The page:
Ebola belongs to a class of viruses called filoviridae, due to their threadlike nature. The EIC platform may well provide a vehicle to creating vaccines against other viruses in this class, and the straightforward purification protocol might also be useful in the case of other pathogens, including hepatitis C or dengue fever, where the extraction of glycoproteins has thus far been difficult.

All in all, it would appear that Arntzen's Ebola research has pushed vaccine creation into a new era, that might even appease some of the detractors against vaccines, which in recent years have been accused of causing Autism and other problems in children.

Complaints of the use of animal sources for DNA and preservatives could be allayed by plant derived, freeze-dried vaccines, with a long shelf life.
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What Is Vitamin E? What Does Vitamin E Do?

Vitamin E refers to a group of fat soluble compounds with strong antioxidant properties. An antioxidant is a substance that reduces oxidative damage, damage caused by oxygen which can harm human tissue, cells and organs.

Vitamin E exists in eight different isomers (forms), four tocopherols and four tocotrienols:
  • Alpha-tocopherol - found in the largest quantities in human blood and tissues. This is the only form actively maintained in the human body. This form of vitamin E has the greatest nutritional significance. Most dosing and daily allowance recommendations for this vitamin are given in ATE (Alpha-Tocopherol Equivalents). This is the second most abundant form of vitamin E in the US diet. Alpha tocopherol can be found most abundantly in sunflower oil, safflower oil, and wheat germ oil. As a food additive, it has E number E308. Its molecular formula is C29H50O2.
  • Beta-tocopherol - a natural tocopherol with less antioxidant activity than alpha-tocopherol. Its molecular formula is C28H48O2.
  • Gamma tocopherol - the major form of vitamin C in the US diet. It can be found in corn oil, soybean oil, margarine and dressings. Gamma tocopherol may be important to human health, according to recent studies, as it is well absorbed in human tissue. As a food additive, it has E number E308. Its molecular formula is C28H48O2.
  • Delta-tocopherol - It is found in lower concentrations than alpha-tocopherol. As a food additive, it has E number E309. Its molecular formula is C27H46O2.
  • Alpha-tocotrienol - the most abundant form of vitamin E in palm oil. Its molecular formula is C29H44O2.
  • Beta-tocotrienol - Its molecular formula is C28H42O2.
  • Gamma-tocotrienol - a rare form of vitamin E.
  • Delta-tocotrienol - Its molecular formula is C27H40O2.
Experts believe vitamin E has benefits for:
  • Some skin conditions.
  • Parkinson's disease.
  • Helping males with infertility problems.
  • Preventing heart disease. 
  • Preventing Alzheimer's disease in advanced age. 
  • May help lower the risk of (COPD) chronic obstructive pulmonary disease by about 10 percent in both smokers and non-smokers.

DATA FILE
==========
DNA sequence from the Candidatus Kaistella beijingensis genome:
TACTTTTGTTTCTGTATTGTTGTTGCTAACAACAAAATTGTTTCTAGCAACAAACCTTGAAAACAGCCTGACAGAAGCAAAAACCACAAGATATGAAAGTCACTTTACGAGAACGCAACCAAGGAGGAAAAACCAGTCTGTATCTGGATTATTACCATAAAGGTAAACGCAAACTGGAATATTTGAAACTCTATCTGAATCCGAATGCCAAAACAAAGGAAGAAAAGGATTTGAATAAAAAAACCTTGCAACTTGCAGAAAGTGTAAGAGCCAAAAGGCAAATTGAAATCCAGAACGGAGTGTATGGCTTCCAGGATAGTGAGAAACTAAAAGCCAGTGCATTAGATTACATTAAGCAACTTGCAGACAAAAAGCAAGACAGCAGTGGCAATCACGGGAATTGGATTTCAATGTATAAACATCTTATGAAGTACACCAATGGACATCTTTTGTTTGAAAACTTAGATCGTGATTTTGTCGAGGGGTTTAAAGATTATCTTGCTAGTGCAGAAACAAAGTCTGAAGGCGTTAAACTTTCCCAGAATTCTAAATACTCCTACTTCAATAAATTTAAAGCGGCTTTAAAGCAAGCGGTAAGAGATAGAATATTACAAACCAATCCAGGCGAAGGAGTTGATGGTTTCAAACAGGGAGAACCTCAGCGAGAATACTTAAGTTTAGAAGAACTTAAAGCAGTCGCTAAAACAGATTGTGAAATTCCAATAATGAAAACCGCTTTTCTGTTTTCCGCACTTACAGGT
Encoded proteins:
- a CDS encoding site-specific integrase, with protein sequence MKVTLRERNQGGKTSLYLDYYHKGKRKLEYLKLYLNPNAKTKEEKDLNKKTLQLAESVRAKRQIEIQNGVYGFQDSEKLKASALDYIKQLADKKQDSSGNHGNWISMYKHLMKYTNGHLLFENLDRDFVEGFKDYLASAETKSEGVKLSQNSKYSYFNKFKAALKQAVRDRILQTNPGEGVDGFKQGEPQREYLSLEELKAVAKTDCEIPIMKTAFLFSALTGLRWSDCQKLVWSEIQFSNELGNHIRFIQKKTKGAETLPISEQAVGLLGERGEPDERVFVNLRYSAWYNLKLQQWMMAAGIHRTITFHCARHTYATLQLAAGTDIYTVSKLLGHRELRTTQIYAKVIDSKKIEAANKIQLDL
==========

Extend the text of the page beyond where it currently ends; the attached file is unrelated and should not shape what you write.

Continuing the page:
• Some patients with diabetes may enjoy protective benefits.
  • A pre-cursor of vitamin E may protect against a type of breast cancer.
  • Arthritis
  • Premenstrual symptoms.
  • Aging.
  • Prostate cancer prevention, and preventing recurrence of prostate cancer. Some studies have demonstrated benefits, while others have not.
  • Enhancing the immune system of seniors.
  • May extend the life-span of restricted groups of men.
  • It is effective in treating non-alcoholic steatohepatitis, an obesity-associated chronic liver disease. 

How much vitamin E should I have?

According to the Institute of Medicine's Food and Nutrition Board, USA, the following are recommended as daily intakes of vitamin E:
  • Infants up to 6 months - 4 mg per day
  • Infants from 7 to 12 months - 5 mg per day
  • Children aged 1 to 3 years - 6 mg per day
  • Children aged 4 to 8 years - 7 mg per day
  • Children aged 9 to 13 years - 11 mg per day
  • People aged 14 years or more - 15 mg per day
One International Unit (IU) of Vitamin E can either be 0.67 mg of RRR-alpha-tocopherol, or 0.45 mg of all rac-alpha-tocopherol.

The following foods are rich in vitamin E:
  • Almonds
  • Asparagus
  • Avocados
  • Blue crab
  • Brazil Nuts
  • Broccoli
  • Cod liver oil
  • Corn oil
  • Cottonseed oil
  • Egg Yolks
  • Green leafy vegetables, like lettuce, spinach, turnip, beet, collard, and dandelion greens
  • Hazelnuts
  • Mangoes
  • Margarine
  • Marzipan
  • Mayonnaise
  • Muesli
  • Olives
  • Papayas
  • Peanut oil
  • Pine nuts
  • Popcorn
  • Pumpkin
  • Rapeseed oil
  • Rockfish
  • Safflower oils
  • Samosas
  • Soya bean oil
  • Sunflower oil
  • Sweet Potato
  • Tomato products
  • Walnuts
  • Wheat germ oil

Vitamin E deficiency

Vitamin E deficiency is rare in developed countries. Premature babies of low birth weight may lack vitamin E and require supplementation to prevent complications.

The human digestive tract needs fat to absorb vitamin E. Those with fat-malabsorption disorder have a higher risk of becoming vitamin E deficient. Deficiency can sometimes lead to peripheral neuropathy, impairment of the immune response, retinopathy, skeletal myopathy, or ataxia.

Vitamin E supplements may sometimes interact with certain medications. Ask your doctor or a qualified pharmacist if you are not sure.